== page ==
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Timothy Johnson, 23 Jun '12

In an instant my life changed forever.

Had I known at the outcome of returning that email I might never have responded, but then again, I feel the unquenchable curiosity within me would not have let me neglect such an offer. No action on my part could have prevented a Mr. Martin Burkett from reaching out to me and nothing short of a miracle would have stopped me from reading my emails that morning after breakfast. For if I had not read them that morn, undoubtedly would I have checked up on the building backlog of circulars, newsletters and professional inquiries the following day.

The form of the email in question was nothing out of the ordinary, the aforementioned Mr. Burkett wrote in formal and immaculate English and, as was often the case with hopefuls wishing to acquire my services, had attached several images. I have the good fortune of being able to choose my clientèle, I read no email proposals that do not have an abundance of photographs. They provide a healthy exercise for the mind, even when I have not time for new clients I still enjoy ruminating on the varied proposals I am sent each day. Mr. Burkett's photographs were of a particularly curious object he had discovered whilst on an expedition in the Urals. A huge sculpture of a man's head made of Malachite with beautiful copper swirls and dark contours from the crystallisation. Only the scalp of the statue was visible, the rest remained completely buried within the icy soil.

Instantly I knew this would be a case I would investigate personally, I did not even pay any regard to Mr. Burkett's offer of "Whatever it takes, all expenses will be covered with handsome compensation"

Within the week I had flown to the Komi Republic and met Mr. Burkett at the base of Mt Karpinsky, not ten miles from where he reported the statue lie. He was an amiable man though clearly troubled by the statue. We spent the next few days assembling a small excavation team and setting up a camp around the exposed scalp of the statue. The crystal had an ethereal sparkle to it that could not be seen in any of the photographs Mr. Burkett had sent me or that I had taken for myself. The statue appeared larger than his photographs had suggested, I measured the exposed diameter of the scalp to be 1.64 metres.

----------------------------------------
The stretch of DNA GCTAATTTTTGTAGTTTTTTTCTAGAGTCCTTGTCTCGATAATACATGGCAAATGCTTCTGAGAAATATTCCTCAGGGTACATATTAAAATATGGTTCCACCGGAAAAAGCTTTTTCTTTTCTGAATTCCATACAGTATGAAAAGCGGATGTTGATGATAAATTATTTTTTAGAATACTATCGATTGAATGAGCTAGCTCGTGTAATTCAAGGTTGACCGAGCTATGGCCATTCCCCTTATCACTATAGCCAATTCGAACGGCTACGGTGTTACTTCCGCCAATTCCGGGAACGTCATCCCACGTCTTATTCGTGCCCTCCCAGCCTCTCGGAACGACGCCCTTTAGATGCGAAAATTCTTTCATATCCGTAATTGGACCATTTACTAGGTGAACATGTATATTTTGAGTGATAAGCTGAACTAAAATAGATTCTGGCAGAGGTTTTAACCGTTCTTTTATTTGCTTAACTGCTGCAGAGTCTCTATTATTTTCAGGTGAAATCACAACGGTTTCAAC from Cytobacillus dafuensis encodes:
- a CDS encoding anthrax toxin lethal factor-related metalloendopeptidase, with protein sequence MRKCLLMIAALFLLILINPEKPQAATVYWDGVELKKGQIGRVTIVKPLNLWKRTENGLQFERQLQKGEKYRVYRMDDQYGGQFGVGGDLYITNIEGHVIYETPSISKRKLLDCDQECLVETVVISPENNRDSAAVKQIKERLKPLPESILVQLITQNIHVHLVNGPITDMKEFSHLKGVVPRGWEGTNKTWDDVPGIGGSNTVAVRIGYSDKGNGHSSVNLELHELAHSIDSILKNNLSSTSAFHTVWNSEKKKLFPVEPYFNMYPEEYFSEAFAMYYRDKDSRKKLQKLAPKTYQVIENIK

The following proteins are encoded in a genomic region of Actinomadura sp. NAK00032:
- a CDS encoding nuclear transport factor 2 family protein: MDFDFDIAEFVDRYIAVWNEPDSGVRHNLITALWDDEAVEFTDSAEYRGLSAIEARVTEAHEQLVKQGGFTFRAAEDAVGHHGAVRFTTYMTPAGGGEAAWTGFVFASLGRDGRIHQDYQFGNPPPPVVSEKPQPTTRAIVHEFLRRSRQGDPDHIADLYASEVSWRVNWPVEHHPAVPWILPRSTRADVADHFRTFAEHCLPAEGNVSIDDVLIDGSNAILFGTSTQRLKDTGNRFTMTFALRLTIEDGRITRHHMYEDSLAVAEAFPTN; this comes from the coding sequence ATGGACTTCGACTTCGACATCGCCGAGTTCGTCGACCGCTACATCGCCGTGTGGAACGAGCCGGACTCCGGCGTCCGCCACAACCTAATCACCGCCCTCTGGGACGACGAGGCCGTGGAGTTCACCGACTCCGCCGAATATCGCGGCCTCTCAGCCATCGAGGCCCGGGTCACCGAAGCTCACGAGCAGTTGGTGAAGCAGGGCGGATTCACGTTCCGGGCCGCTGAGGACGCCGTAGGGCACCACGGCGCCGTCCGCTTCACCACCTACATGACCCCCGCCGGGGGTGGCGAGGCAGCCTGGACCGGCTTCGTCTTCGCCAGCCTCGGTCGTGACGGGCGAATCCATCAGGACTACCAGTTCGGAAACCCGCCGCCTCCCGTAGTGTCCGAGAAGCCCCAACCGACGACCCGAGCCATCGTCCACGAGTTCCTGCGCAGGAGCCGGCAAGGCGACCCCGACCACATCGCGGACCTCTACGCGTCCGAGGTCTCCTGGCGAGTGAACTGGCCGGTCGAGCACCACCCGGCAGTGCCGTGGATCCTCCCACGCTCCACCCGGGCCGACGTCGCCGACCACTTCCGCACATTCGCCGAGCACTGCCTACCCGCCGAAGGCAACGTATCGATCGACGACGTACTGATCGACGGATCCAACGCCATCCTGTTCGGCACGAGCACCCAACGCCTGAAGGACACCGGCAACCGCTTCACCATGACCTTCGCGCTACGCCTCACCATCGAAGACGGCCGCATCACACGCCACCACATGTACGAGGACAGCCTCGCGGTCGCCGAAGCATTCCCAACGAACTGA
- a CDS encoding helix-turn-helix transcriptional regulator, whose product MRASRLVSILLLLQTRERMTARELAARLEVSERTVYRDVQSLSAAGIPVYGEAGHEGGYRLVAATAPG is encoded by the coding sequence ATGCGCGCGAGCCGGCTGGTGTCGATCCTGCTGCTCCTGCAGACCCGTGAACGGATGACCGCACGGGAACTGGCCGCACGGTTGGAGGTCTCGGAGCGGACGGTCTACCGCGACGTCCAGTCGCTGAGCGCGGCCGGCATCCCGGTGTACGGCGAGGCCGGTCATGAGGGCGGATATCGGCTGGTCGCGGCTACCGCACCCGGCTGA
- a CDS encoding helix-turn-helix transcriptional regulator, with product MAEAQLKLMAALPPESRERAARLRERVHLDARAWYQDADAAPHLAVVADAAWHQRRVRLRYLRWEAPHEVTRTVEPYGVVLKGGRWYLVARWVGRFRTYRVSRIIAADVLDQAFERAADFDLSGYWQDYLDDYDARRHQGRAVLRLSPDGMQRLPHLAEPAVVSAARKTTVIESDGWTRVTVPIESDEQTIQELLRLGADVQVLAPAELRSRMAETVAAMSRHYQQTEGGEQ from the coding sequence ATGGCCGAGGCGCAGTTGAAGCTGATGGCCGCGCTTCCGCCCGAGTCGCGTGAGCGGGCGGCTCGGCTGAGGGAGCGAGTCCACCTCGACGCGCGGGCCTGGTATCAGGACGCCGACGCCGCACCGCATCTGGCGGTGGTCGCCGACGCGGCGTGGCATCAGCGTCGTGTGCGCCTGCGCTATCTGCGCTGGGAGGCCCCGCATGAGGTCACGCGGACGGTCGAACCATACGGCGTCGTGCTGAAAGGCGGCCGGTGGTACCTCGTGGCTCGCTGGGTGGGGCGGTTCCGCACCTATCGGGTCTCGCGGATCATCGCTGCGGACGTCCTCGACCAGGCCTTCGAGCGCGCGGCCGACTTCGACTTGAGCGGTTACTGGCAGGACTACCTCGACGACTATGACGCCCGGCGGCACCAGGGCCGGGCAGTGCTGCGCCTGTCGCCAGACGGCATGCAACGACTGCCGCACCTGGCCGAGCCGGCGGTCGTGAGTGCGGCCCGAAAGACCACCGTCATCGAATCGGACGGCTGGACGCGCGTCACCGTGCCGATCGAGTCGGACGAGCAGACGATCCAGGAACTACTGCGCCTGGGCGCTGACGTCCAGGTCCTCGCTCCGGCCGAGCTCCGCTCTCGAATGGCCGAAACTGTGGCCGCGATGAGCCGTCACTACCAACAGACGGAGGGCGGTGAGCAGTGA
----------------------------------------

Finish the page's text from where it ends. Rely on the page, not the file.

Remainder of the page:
After excavating to the depth I estimated a bust would be the team were noticeably concerned about what we were digging out. Mr. Birkett could only pace for hours as the men dug carefully around the face. The statue branched out below the ears, there were actually three heads, two bowed and one raised skywards, with a vacant yet malevolent expression. I suspected that from the proximity of the bowed heads to the skyward one that they were part of the same creature. When I suggested this to Mr. Burkett he broke out in a sweat, for a moment he instructed me to cancel the expedition but had a speedy change of heart and demanded that no matter what he said from then on that I only conclude the expedition when I myself see good and fit.

The next days were troubling for all of us, the pained expressions of the bowed heads became visible and the creature's shoulders were angled such that the rest of the body, if human in form, must have been sprawled out on all four limbs beneath where the diggers' tent was stationed. Needless to say it was moved and excavation continued. The body of the beast wasn't muscular as statues of Greek Gods are, or in fact even remotely hominid in form. I am not sure my descriptive powers could accurately describe the scaled form. There were many limbs, four at least appeared as if arms from the front of the bulbous body, with twice as many appearing as legs beneath where the diggers' tent had been. The posterior of the beast culminated in a thick tail at least twice as long as the body, though the distinction between tail and body was not obviously clear.

Once the whole beast was visible the diggers, Mr.Burkett and myself stood atop the unexpurgated ground a few meters from the front, the assurgent eyes staring directly at us, as we collectively marvelled at what we had uncovered. I arranged for the digging team to stay a few days more in case there was call to dig further, though they were unhappy about remaining longer in the statue's presence. I myself now had the same uneasiness as Mr. Burkett.